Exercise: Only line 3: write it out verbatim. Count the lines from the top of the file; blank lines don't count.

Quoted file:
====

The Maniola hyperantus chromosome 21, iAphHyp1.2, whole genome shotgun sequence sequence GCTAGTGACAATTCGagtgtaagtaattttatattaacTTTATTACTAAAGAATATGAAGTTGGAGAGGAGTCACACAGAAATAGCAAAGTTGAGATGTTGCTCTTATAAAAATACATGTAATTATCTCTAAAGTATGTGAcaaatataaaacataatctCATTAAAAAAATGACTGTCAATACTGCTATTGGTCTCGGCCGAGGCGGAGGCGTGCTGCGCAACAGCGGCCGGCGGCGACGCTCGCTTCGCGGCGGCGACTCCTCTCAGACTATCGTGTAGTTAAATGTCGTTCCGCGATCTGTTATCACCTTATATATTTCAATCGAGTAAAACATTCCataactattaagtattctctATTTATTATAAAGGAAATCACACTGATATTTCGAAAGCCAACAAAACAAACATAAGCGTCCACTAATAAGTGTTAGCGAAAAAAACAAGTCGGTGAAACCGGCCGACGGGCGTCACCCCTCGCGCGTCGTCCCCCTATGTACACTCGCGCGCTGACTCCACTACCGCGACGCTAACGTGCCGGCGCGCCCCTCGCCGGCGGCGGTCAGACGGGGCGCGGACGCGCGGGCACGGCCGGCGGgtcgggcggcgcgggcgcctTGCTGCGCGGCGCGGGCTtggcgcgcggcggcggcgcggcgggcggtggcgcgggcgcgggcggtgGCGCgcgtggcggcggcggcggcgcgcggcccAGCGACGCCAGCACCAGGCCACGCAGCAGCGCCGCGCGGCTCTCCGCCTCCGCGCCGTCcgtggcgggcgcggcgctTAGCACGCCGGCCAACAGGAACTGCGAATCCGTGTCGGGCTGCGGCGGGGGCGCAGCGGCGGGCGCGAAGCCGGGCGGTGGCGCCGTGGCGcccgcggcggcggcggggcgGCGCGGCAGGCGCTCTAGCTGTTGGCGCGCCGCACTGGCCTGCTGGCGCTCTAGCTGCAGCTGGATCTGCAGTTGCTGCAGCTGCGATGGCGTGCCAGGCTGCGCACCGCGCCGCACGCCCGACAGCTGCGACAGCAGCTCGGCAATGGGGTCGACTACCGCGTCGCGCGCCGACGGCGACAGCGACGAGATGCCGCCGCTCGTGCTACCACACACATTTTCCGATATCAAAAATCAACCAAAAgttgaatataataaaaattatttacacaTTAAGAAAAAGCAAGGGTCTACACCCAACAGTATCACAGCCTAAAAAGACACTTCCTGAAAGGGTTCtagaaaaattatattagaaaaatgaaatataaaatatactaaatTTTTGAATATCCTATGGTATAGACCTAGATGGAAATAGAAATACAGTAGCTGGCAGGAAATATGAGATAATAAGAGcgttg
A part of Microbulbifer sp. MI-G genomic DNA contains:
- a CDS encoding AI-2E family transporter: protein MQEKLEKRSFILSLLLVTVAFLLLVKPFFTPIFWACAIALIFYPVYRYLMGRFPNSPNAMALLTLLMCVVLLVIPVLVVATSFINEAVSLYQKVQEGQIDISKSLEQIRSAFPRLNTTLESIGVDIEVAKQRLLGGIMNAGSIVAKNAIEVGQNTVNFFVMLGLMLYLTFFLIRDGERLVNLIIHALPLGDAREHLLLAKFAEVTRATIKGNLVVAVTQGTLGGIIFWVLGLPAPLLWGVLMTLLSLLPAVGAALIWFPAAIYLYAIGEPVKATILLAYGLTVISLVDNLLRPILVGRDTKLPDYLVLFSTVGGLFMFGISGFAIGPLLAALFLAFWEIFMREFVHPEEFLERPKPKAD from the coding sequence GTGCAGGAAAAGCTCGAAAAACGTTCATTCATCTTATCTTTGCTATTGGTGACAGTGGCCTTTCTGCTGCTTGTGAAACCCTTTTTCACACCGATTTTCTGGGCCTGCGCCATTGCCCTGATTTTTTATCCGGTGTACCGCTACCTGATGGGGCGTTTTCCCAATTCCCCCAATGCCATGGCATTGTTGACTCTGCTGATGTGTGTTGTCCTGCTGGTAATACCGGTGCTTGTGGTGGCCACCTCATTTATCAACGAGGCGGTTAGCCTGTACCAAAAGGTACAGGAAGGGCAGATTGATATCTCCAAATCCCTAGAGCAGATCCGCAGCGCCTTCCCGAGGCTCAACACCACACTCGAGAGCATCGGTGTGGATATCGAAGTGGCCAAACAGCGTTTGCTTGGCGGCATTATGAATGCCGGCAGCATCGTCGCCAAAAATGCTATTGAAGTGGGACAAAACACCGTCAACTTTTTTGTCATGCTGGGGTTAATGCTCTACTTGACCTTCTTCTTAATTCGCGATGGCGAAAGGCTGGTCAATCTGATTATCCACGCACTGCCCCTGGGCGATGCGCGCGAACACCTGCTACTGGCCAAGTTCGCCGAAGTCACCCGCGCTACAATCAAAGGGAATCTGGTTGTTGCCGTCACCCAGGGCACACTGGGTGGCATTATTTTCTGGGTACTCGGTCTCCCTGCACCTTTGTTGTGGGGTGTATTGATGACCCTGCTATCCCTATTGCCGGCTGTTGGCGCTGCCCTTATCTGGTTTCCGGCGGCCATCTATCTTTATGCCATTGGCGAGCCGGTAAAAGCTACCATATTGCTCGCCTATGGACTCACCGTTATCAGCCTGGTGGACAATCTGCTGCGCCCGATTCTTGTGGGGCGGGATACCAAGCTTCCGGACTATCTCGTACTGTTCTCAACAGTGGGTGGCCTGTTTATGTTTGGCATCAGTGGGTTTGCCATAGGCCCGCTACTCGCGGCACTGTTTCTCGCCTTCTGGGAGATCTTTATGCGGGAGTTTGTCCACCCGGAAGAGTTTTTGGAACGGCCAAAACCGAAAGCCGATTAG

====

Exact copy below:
- a CDS encoding AI-2E family transporter: protein MQEKLEKRSFILSLLLVTVAFLLLVKPFFTPIFWACAIALIFYPVYRYLMGRFPNSPNAMALLTLLMCVVLLVIPVLVVATSFINEAVSLYQKVQEGQIDISKSLEQIRSAFPRLNTTLESIGVDIEVAKQRLLGGIMNAGSIVAKNAIEVGQNTVNFFVMLGLMLYLTFFLIRDGERLVNLIIHALPLGDAREHLLLAKFAEVTRATIKGNLVVAVTQGTLGGIIFWVLGLPAPLLWGVLMTLLSLLPAVGAALIWFPAAIYLYAIGEPVKATILLAYGLTVISLVDNLLRPILVGRDTKLPDYLVLFSTVGGLFMFGISGFAIGPLLAALFLAFWEIFMREFVHPEEFLERPKPKAD from the coding sequence GTGCAGGAAAAGCTCGAAAAACGTTCATTCATCTTATCTTTGCTATTGGTGACAGTGGCCTTTCTGCTGCTTGTGAAACCCTTTTTCACACCGATTTTCTGGGCCTGCGCCATTGCCCTGATTTTTTATCCGGTGTACCGCTACCTGATGGGGCGTTTTCCCAATTCCCCCAATGCCATGGCATTGTTGACTCTGCTGATGTGTGTTGTCCTGCTGGTAATACCGGTGCTTGTGGTGGCCACCTCATTTATCAACGAGGCGGTTAGCCTGTACCAAAAGGTACAGGAAGGGCAGATTGATATCTCCAAATCCCTAGAGCAGATCCGCAGCGCCTTCCCGAGGCTCAACACCACACTCGAGAGCATCGGTGTGGATATCGAAGTGGCCAAACAGCGTTTGCTTGGCGGCATTATGAATGCCGGCAGCATCGTCGCCAAAAATGCTATTGAAGTGGGACAAAACACCGTCAACTTTTTTGTCATGCTGGGGTTAATGCTCTACTTGACCTTCTTCTTAATTCGCGATGGCGAAAGGCTGGTCAATCTGATTATCCACGCACTGCCCCTGGGCGATGCGCGCGAACACCTGCTACTGGCCAAGTTCGCCGAAGTCACCCGCGCTACAATCAAAGGGAATCTGGTTGTTGCCGTCACCCAGGGCACACTGGGTGGCATTATTTTCTGGGTACTCGGTCTCCCTGCACCTTTGTTGTGGGGTGTATTGATGACCCTGCTATCCCTATTGCCGGCTGTTGGCGCTGCCCTTATCTGGTTTCCGGCGGCCATCTATCTTTATGCCATTGGCGAGCCGGTAAAAGCTACCATATTGCTCGCCTATGGACTCACCGTTATCAGCCTGGTGGACAATCTGCTGCGCCCGATTCTTGTGGGGCGGGATACCAAGCTTCCGGACTATCTCGTACTGTTCTCAACAGTGGGTGGCCTGTTTATGTTTGGCATCAGTGGGTTTGCCATAGGCCCGCTACTCGCGGCACTGTTTCTCGCCTTCTGGGAGATCTTTATGCGGGAGTTTGTCCACCCGGAAGAGTTTTTGGAACGGCCAAAACCGAAAGCCGATTAG